Nevada County hopeful it’ll get grant money for fire break project
Sammie’s Friends has vegetation on its property like most any land in Nevada County.
It’s an abundance of vegetation that worries county and fire officials. Tree limbs and overgrowth can help fuel wildfires.
The McCourtney Road animal shelter sits in a unique spot for fighting those blazes. It’s one of 3,000 improved parcels in the Ponderosa West Grass Valley Defense Zone Project.
“Obviously, we are all for the safety of our animals and our community,” said Lorie Hennessey, shelter director.
That project, if funded, would create a 1,237-acre shaded fire break that runs from a portion of Squirrel Creek Road south across Highway 20 and past McCourtney Road.
County officials caution the project area isn’t finalized and could change. They haven’t yet contacted area landowners, because project approval isn’t final.
County officials are hopeful they’ll learn by next month whether they’ll receive over $3.2 million in grant funding for the project. If granted, the money would pay for management and administration, a professional forester, the treatment of hazardous vegetation fuel, equipment, community outreach and education. Grant funds would pay for initial treatment. Agreements with landowners would address maintenance over the following 10 years.
The county would bid out the project late this year and start removing fuels in 2020. The schedule calls for project completion by March 2022.
The Board of Supervisors must vote to accept the grant. Public comment would occur when the project appears before the board.
“It decreases the potential for devastating fire,” said Mary Eldridge, public information officer with Cal Fire, of the project. “A line has been cut.”
The shaded fire break would leave healthy trees which provide shade, making it difficult for future fuels to grow, Eldridge said. Jenn Tamo, administrative analyst with the county’s Office of Emergency Services, said no clear cutting would occur.
“We’re really hopeful,” Tamo said. “We have support from Cal Fire for that project, but it hasn’t been green-lighted yet.”
Nevada County in December submitted six grant applications to Cal Fire’s prevention program. One of them was the Ponderosa project.
Ponderosa is the top priority of the county’s Community Wildlife Protection Plan. It’s one of 35 priority projects listed in a Cal Fire report sent to Gov. Gavin Newsom.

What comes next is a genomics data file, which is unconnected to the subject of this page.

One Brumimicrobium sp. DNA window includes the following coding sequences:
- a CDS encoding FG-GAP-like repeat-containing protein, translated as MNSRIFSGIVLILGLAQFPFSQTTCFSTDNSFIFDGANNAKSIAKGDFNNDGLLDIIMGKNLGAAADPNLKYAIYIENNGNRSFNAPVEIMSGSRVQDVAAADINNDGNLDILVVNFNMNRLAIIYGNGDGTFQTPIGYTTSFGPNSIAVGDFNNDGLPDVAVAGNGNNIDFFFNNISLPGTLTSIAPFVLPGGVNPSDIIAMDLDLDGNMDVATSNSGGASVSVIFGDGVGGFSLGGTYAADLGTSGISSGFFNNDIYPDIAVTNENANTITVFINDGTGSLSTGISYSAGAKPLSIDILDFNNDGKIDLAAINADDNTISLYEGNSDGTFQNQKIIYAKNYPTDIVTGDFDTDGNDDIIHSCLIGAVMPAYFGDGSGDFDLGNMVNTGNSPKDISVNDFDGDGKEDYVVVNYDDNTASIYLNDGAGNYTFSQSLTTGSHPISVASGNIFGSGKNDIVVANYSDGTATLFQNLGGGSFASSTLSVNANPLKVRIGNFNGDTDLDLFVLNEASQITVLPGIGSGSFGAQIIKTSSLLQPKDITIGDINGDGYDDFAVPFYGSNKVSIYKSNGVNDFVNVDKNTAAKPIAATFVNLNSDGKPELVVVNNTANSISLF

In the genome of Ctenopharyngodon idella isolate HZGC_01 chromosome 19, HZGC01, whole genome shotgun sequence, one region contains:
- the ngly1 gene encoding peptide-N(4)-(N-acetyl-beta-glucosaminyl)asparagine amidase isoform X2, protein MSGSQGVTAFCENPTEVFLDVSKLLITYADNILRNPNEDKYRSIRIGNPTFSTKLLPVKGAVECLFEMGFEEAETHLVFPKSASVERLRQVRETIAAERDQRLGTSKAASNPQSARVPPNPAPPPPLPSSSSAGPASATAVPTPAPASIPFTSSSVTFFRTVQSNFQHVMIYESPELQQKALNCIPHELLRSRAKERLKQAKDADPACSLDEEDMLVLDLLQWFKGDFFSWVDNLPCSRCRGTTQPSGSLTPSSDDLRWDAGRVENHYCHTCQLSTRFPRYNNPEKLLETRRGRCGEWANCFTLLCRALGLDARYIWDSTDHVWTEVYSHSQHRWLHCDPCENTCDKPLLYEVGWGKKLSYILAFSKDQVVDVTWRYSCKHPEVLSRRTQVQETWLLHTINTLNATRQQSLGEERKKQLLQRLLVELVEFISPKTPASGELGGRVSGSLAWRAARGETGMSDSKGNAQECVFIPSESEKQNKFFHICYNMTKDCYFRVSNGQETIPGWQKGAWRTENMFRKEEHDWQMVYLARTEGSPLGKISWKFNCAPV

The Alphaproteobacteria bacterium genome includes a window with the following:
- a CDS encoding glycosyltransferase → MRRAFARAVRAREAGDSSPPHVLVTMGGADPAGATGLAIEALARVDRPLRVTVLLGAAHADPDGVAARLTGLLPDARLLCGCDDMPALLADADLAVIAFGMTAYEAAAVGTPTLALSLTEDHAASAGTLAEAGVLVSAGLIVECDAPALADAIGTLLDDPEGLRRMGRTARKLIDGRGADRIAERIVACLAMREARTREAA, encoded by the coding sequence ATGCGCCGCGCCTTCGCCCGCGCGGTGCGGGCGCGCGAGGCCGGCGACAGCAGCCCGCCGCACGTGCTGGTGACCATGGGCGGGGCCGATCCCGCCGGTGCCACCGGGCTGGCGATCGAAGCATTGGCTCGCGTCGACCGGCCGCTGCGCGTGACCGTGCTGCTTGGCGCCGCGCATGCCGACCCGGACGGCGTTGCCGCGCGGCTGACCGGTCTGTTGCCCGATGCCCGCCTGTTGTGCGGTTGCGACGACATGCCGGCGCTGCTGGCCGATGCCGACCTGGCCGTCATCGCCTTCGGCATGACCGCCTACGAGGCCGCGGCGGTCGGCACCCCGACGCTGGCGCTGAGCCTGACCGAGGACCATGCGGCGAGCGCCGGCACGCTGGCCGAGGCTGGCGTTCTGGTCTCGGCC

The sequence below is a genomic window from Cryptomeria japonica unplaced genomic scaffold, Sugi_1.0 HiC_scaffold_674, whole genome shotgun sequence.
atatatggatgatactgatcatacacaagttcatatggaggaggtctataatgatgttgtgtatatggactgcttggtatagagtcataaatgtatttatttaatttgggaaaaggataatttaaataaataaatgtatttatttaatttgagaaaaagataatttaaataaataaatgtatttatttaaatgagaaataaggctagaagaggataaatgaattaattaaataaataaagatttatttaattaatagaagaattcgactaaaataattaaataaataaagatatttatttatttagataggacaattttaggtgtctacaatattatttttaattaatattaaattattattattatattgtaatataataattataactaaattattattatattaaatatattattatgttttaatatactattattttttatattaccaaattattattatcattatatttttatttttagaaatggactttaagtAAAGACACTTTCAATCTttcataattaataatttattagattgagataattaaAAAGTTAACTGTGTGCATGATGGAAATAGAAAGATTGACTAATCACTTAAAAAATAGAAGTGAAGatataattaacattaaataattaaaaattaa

Local officials are optimistic they’ll receive grant funding for Ponderosa.
“It’s part of our effort to help reduce the speed of wildfire in this area,” Tamo said.
According to Tamo, the county must gain landowner approval and ensure compliance under the California Environmental Quality Act before work could begin. County officials will work with the Fire Safe Council, which will hold public meetings to explain the project to neighbors.
“Eminent domain would not be utilized at all in this project,” Tamo said in answer to a question.
The grant money would remove ladder fuels, create a defensive space firefighters could use and establish routine maintenance for the fire break.
The project is within a mile of several fire stations, government buildings and shelters, including the Nevada County Fairgrounds.
“We look forward to working with the county and the Fire Safe Council on any project that supports the protection of the fairgrounds and our ability to serve the community as an evacuation center or fire camp during times of emergency,” said Patrick Eidman, fairgrounds CEO, in an email.
Hennessey, director of Sammie’s Friends, wants to learn more about the project.
“We’re interested in hearing more about what this entails,” she said.
To contact Staff Writer Alan Riquelmy, email email@example.com or call 530-477-4239.
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Air quality in Nevada County was classified as unhealthy for sensitive groups last week and remained so through the weekend, a move largely driven by wildfire smoke particulate, experts said.